Tips on Developing a Collaborative Mindset

In business and life, there are often moments when one simply can’t seem to find a way forward. A collaborative mindset is a critical part of the path ahead.

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We are used to changing individual habits like eating, exercising or being more organized, but we are not prepared to change habits as a group.

These “team habits” represent the effectiveness of collective execution.

As collective execution represents the behaviors linked to culture and morale, clear and aligned expectations will optimize performance and relationships for sustainable results. It also automatically represents the highest values of any organization including trust, integrity, accountability, ethical behavior, balance, fairness, partnership, and learning.

While new technology and lean processes can improve an organization’s effectiveness, it doesn’t prevent the leadership breakdowns brought on by ineffective decision-making, poor coordination between divisions and functions, unresolved problems or conflicts that result in crisis, or conflicting priorities that are resolved with silo thinking

These breakdowns aren’t process-based, skill-based or even-awareness based. These breakdowns represent the “collective execution” of the organization – the link between groups and people to produce business results. It’s the foundation of excellence for any top performing professional athletic team. Yet, this is largely ignored in businesses throughout the world.

While some cultures are different, most organizations focus on individual achievement and autonomy – optimize your individual performance while supporting your team, your organization and your customer.

Without established and agreed upon expectations, people naturally rely on their own individual preferences, styles and functional priorities in the way the they execute – without true accountability to anyone for their approach.

Collective execution represents achievement of business results and the true organization’s culture because it reflects actual behaviors. We know that the only way to change a habit, individually or collectively, is to replace the existing habit with a new habit.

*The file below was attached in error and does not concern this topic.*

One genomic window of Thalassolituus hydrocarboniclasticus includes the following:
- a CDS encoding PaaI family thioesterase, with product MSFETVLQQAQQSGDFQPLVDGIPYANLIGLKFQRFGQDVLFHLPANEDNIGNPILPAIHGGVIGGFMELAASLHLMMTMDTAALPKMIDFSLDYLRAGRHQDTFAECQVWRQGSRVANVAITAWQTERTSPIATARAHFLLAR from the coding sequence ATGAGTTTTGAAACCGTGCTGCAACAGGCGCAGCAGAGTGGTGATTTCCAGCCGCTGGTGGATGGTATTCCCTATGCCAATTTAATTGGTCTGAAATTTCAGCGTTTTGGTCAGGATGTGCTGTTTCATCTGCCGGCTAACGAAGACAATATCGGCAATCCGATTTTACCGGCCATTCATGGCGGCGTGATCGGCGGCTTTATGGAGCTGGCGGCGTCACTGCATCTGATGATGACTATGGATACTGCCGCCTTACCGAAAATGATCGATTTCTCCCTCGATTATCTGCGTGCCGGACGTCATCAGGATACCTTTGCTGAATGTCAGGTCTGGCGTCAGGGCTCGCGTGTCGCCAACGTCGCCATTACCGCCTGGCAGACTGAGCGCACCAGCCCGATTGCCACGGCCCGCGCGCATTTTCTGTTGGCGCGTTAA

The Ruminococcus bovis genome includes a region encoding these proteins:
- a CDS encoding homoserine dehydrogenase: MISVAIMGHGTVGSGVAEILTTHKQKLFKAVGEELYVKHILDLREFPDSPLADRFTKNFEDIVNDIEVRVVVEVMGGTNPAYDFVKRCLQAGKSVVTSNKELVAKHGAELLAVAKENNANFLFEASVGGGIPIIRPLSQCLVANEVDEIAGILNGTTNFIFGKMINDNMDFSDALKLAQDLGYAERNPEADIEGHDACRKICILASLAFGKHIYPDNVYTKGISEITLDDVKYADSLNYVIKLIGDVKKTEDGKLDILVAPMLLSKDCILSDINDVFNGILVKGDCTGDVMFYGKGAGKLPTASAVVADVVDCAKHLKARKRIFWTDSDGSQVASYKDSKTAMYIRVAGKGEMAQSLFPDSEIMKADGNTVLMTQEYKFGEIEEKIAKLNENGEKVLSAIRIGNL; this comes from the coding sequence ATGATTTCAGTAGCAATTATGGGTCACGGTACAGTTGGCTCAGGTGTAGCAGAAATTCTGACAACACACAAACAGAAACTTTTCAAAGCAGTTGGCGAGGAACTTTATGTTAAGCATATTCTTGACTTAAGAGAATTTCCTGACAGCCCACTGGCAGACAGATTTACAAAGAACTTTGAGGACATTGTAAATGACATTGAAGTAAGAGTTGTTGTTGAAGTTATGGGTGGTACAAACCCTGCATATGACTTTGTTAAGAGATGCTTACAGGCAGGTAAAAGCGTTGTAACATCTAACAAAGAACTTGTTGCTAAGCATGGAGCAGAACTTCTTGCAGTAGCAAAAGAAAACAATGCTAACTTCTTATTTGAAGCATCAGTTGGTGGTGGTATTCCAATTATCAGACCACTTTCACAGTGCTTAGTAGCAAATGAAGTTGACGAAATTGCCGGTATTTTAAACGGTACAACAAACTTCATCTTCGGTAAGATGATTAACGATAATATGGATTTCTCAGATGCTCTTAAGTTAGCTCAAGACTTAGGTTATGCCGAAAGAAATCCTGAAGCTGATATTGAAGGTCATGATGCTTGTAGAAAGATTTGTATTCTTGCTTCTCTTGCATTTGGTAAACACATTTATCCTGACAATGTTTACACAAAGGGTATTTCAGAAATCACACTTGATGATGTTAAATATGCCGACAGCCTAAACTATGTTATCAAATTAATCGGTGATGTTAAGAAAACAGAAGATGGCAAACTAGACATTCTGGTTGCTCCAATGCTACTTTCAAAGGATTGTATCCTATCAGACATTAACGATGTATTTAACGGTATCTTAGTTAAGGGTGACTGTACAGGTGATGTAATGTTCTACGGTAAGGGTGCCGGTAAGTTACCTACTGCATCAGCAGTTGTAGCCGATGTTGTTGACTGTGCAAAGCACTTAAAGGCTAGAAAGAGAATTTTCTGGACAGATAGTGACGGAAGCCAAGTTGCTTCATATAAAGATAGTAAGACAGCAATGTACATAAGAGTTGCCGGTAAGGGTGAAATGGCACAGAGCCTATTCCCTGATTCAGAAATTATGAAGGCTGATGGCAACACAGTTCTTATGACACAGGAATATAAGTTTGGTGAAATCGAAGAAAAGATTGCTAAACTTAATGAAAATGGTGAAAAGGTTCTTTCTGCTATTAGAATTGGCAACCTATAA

Five Steps: This process will develop team habits to transform culture & business results at the same time:

Step 1: Clarify the external drivers resulting in the need for transforming business results and culture.

External drivers are represented by the economy, competition, new technology, new customer demands, and changing government regulation – all which you don’t control but must respond to for growing your business.

Step 2: Develop an agreed upon B STATE Picture of Success that includes:

            • a clear and complete description of what the business will look like in 1 to 3 years (based on the scope and urgency of change)

            • expected results that will be produced by the organization in that time period

            • fundamental changes in collective execution necessary to support achieving those expected results.

Step 3: Redefine the “collective role” for senior management, middle management, line management and front-line employees.

Based solely on the B STATE Picture of Success:

            • expand each level of leadership’s role to emphasize their collective accountability for business and culture transformation.

            • define the expectations of front-line employees on being engaged in the transformation.

Step 4: Bring natural cross-functional teams together at senior and middle management levels (separately) to develop their own set of team habits for optimal collective execution.

Team habits describe in detail (clear criteria and expectations for execution) how they will be functioning differently with each other in the future to prevent common breakdowns that currently take place.

Step 5: Measure

            • Create a baseline measure for the current effectiveness of each team habit

            • Select the most important habits for improvement based on desired business outcomes and develop a clear plan/agreement for upgrading performance

            • Measure results in three to six months, based on urgency, and adjust as necessary.

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